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What will happen? What will we do?

A conversation with Jude, particularly a specific question, really put a spotlight on the season we have been in as a family. Last Saturday we were making breakfast for our kids when Jude said, “Daddio, now your Mamaw and your Daddio died right? And now Mama’s Nan died, right?” “Yes,” I replied, “They are dead now.” Then he asked the question: “Daddio, what will happen to me and Kate when you and mama pass away. What will we do?” I gave the best possible answer I could. It was an answer about how everybody’s time on this earth comes and then goes and about how he is a child now, but he will not always be a child. One day, it will be his turn to take care of his own kids. It will be his turn to be the Daddio. There is no manual for how to explain the passing of time and the passing of generations to your 5-year-old. Anyways, I really do not think my particular answer is as important as the question.

 

What will we do when they pass away? What will we do when those who have been the leaders, the servants, the faithful parents, and believers pass away? This is a question that the people of God are continuously asking. Actually, it is a question every people must continuously ask themselves. What will happen when this leader, this servant, this prophet, this priest, this pastor, this generation of faithful people pass away? These days, we are spending a lot of time dwelling on this question.

 

On January 10th, my dear Mamaw (grandmother) passed away. What can I say? There is not enough space to describe the faithfulness of her life and the influence it has had on me and entire generations of my family. We stood in the kitchen, we wept, we prayed, and we decided that nothing was more worthy of investment than family. Certainly, Mamaw is one of those faithful people that inspire the question: “What will happen now? What will we do?” So, Jude and I made a very difficult journey to Tennessee to say our final goodbyes. Then, on February 18th, we got the call that Katie’s Nan (grandmother) had suddenly passed away. I have loved my wife since I was 16 years old. I have loved who she has loved and I have been loved by those who have loved her. I am grateful for Nan’s life and love. She also inspires the question. Again, we prayed, we wept, and made the same decision. This time we all went to say our final goodbyes. Again, the journey was difficult but we are so grateful for the family and friends who helped us financially and supported our decision. It was good to be with family, but we also felt an urgency to return home, to the place of our calling. All the while we continued to ask, “What will happen now? What will we do?” A faithful generation passes.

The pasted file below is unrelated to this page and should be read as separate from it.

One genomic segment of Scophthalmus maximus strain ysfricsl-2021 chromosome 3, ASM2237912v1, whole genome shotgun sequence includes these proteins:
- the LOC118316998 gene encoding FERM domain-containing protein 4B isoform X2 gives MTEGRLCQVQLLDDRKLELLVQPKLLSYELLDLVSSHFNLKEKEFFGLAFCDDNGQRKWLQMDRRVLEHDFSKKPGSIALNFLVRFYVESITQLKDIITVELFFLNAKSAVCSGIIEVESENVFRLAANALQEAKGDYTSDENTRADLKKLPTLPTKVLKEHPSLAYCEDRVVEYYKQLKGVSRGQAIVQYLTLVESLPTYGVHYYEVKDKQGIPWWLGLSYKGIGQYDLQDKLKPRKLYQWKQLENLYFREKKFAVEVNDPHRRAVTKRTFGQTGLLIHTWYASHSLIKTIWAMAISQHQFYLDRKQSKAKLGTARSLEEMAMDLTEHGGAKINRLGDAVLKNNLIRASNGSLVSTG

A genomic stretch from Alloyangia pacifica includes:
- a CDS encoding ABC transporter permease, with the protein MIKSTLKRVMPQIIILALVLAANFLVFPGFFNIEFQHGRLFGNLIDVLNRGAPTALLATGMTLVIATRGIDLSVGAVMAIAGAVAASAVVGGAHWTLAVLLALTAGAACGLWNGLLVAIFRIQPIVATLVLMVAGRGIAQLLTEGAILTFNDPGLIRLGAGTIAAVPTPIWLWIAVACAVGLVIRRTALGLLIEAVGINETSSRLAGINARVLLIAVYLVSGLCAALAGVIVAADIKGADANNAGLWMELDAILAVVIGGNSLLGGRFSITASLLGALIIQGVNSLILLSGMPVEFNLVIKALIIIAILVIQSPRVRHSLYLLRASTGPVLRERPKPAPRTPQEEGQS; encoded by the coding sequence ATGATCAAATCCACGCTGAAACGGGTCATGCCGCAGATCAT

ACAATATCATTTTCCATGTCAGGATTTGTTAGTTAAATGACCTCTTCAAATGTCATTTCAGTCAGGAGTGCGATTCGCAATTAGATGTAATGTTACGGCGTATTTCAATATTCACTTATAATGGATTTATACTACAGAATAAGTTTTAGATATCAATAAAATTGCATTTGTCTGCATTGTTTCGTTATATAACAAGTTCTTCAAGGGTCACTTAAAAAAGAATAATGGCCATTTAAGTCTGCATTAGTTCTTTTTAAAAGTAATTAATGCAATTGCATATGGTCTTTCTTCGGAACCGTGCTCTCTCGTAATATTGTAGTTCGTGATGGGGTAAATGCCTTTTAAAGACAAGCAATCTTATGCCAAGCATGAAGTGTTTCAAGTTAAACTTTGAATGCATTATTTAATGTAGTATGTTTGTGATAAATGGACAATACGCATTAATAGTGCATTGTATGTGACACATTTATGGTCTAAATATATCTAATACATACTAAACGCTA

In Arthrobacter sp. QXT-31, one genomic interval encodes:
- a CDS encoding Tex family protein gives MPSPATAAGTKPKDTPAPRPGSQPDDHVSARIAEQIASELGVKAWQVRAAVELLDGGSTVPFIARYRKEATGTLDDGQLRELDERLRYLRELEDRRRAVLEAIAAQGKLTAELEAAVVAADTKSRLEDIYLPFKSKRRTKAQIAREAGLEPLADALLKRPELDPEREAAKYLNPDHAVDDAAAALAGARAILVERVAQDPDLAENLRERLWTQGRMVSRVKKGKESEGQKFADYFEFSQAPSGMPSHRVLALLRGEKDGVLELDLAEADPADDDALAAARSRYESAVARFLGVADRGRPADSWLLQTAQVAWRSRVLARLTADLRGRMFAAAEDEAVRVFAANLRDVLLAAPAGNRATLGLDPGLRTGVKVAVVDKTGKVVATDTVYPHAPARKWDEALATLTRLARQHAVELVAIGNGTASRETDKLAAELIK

We returned to a season of holidays here in Bulgaria. First, we celebrated the 3rd of March, which is the Day of the Liberation of Bulgaria. This is a day for Bulgaria to celebrate their identity as a nation, the sacrifice that so many made for the existence of this nation, and the great leaders, servants, teachers, men, and women who belonged to faithful generations who have shaped and handed down this country to the Bulgarian people today. It is a holiday that begs the question: “What do we do now? What happens now that faithful generations have passed away?” Then, on March 8th, it was the International Women’s Day. It is a day to celebrate the faithful women, teachers, doctors, pilots, politicians, artists, mothers, friends, daughters, and grandmothers who have been a great influence in our lives. Thousands make their way to the cemetery to lay flowers on memorials, they go to churches and light candles, and many more simply sit in moments of silence and ponder the great faithfulness of these women, and ask that question, “What do we do now? What will happen when they pass away?”